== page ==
You hear them before you see them. Hundreds of waterfalls cascade from various heights in different corners of the impressive Plitvice Lakes National Park in central Croatia. The emerald water shimmer and sparkle even from a far distance, reflecting the sun’s rays like a reflection. Thick beech and fir trees sprout out from the sides of the granite mountains and from the shores of the lakes. Everywhere you go, you see water — flowing gently as clear streams, bursting from porous rocks in the form of plummeting waterfalls, or keeping still and calm in the spearmint blue lake. But what makes the Plitvice Lakes special is not the water but rather the travertine or tufa formation that creates natural barriers around the lakes to form stunning and unique karst hydrography.
Covering an area of approximately 295 square kilometers, this national park is the largest one in Croatia. The phenomenal site was named a UNESCO World Heritage site in 1979 and has since been highly protected by the government. No swimming is allowed as there are concerns of human activities (such as urination or sunscreen) affecting the pH of the water, which may have a destructive impact on the tufa formation. There are boat trips that run along the lakes (aboard electric boats) and various barbeque food stands but other than that, the forests and lakes are kept in their original, natural conditions.
During our daytrip from Zagreb, we spent over four hours hiking along the many trails that crisscross the waterfalls and only managed to cover just one quarter of the enormous national park. The route took us from high up the karst mountains down to the level of the lakes and in and out of karst caves. Our guide from Chillout Hostel was extremely informative, sharing local legends (one involving the origins of Milka chocolate) and myths that surround the lakes. The Plitvice Lakes are definitely some of the most beautiful natural wonders we’ve seen in the Balkans so far, and we highly recommend it to anyone visiting the region. I’ll let Alberto’s photos do the talking, enjoy the visual feast!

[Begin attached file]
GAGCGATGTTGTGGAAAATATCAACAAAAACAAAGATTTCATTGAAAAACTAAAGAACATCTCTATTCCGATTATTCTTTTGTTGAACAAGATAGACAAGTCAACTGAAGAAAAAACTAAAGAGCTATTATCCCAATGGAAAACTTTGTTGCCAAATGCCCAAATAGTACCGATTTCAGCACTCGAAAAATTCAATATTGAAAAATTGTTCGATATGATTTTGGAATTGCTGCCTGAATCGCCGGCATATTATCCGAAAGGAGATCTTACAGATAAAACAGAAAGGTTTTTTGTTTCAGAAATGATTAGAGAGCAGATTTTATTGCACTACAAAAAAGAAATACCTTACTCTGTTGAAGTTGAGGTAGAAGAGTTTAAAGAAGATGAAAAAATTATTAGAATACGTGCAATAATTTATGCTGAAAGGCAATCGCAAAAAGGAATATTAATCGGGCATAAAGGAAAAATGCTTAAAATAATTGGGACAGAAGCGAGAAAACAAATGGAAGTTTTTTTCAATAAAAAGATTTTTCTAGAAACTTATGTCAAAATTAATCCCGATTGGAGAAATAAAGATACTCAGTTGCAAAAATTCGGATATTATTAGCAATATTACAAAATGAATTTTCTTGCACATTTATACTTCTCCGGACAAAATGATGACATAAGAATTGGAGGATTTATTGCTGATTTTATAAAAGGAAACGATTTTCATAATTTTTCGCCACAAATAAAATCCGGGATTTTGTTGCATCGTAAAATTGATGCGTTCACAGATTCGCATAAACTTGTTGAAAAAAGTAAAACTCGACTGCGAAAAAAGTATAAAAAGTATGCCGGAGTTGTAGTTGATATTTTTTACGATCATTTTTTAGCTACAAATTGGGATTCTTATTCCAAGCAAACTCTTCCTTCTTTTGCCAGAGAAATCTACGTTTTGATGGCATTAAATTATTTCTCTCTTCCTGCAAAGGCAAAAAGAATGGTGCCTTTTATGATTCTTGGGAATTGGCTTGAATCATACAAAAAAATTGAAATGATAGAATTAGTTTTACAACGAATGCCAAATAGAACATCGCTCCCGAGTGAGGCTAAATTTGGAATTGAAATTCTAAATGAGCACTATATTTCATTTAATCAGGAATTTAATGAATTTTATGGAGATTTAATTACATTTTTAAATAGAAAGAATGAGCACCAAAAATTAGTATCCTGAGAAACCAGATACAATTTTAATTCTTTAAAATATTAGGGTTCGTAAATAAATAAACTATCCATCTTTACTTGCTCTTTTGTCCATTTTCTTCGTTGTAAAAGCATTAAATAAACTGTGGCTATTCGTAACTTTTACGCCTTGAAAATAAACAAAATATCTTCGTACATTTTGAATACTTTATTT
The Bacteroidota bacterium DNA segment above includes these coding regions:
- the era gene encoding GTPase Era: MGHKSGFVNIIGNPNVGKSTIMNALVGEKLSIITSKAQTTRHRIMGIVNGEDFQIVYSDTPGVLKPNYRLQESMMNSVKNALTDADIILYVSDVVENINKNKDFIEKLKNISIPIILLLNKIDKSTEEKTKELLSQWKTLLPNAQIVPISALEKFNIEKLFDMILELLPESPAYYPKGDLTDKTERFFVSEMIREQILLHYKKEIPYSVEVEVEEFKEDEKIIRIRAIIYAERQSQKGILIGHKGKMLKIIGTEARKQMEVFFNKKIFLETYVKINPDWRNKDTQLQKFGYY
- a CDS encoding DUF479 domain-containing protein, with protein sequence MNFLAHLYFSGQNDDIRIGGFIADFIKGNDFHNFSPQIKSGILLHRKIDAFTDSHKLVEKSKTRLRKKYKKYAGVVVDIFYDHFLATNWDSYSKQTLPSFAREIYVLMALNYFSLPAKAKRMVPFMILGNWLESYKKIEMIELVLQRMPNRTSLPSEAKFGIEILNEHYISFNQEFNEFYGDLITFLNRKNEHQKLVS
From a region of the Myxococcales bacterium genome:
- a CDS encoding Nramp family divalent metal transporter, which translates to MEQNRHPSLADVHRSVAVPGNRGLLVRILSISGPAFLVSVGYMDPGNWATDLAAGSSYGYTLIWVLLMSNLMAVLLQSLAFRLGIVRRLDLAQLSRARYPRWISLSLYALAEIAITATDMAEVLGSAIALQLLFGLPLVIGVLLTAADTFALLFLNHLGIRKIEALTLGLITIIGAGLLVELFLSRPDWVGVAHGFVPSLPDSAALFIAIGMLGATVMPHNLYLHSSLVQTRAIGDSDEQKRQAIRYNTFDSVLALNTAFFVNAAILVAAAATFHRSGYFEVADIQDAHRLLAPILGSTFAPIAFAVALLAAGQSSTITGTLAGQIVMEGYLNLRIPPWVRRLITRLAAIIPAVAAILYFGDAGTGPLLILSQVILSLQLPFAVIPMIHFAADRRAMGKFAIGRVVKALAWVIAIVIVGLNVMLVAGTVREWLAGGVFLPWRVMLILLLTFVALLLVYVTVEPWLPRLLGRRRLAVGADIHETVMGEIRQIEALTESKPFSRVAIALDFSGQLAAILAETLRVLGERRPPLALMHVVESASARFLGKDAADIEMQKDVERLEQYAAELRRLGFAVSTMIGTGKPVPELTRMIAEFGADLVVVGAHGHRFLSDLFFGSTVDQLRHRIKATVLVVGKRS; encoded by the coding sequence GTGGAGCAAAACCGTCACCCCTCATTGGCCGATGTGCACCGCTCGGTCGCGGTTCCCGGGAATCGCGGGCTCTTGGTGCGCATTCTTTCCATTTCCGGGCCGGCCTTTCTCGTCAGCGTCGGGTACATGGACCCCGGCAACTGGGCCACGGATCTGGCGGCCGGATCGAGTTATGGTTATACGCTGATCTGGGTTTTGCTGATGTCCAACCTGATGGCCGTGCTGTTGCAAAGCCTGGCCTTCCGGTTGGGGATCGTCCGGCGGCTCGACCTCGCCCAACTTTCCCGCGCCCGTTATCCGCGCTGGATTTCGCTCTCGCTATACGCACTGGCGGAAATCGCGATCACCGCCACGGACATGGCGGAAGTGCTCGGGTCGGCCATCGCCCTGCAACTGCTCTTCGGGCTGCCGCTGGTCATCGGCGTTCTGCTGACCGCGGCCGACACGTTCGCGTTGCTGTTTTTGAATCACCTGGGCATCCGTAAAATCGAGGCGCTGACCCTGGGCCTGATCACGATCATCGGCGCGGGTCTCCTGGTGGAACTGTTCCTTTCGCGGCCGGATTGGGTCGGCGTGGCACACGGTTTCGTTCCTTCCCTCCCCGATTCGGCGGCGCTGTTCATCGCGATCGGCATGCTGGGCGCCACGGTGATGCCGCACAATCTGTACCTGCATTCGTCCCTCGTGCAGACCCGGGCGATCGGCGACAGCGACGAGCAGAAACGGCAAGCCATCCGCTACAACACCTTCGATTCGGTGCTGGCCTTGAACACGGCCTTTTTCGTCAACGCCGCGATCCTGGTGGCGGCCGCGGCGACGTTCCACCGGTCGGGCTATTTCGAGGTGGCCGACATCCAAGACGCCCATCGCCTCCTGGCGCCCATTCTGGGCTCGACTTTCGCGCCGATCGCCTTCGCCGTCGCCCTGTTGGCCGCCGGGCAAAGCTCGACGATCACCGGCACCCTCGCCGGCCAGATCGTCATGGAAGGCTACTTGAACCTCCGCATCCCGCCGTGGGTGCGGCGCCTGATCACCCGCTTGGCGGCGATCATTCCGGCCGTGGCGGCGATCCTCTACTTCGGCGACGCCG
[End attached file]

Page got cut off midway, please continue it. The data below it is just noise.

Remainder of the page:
The Plitvice Lakes from above
Water cascading down from moss-covered rocks
Sprinkling water everywhere
A series of waterfall forming the turquoise lakes
Trails that weave through the national park allow visitors to walk on the travertines
Clear spearmint blue water
The trail that fringes the edge of the park
Tiny fish that roam around the shore of the lake
Water pouring out from the porous travertines
Summer is usually the peak period for tourism in Croatia and the trails can get quite crowded
Look how clear the water is
Vertical karst mountain cliffs flank the lakes
Different shades of blue
Gushing water forming mini waterfalls
A bird’s eye view of the lakes
The highest waterfall in the park plunging from 78m high
We’re looking rather happy to here at Plitvice
The daytrip can be booked with Chillout Hostel Zagreb for 250Kunas (€35). It departs from the hostel at 9am and returns around 6pm. The journey there from Zagreb is around two hours each way and there are public buses from Zagreb but they don’t run very frequently and get full very quickly in summer (book in advance if possible).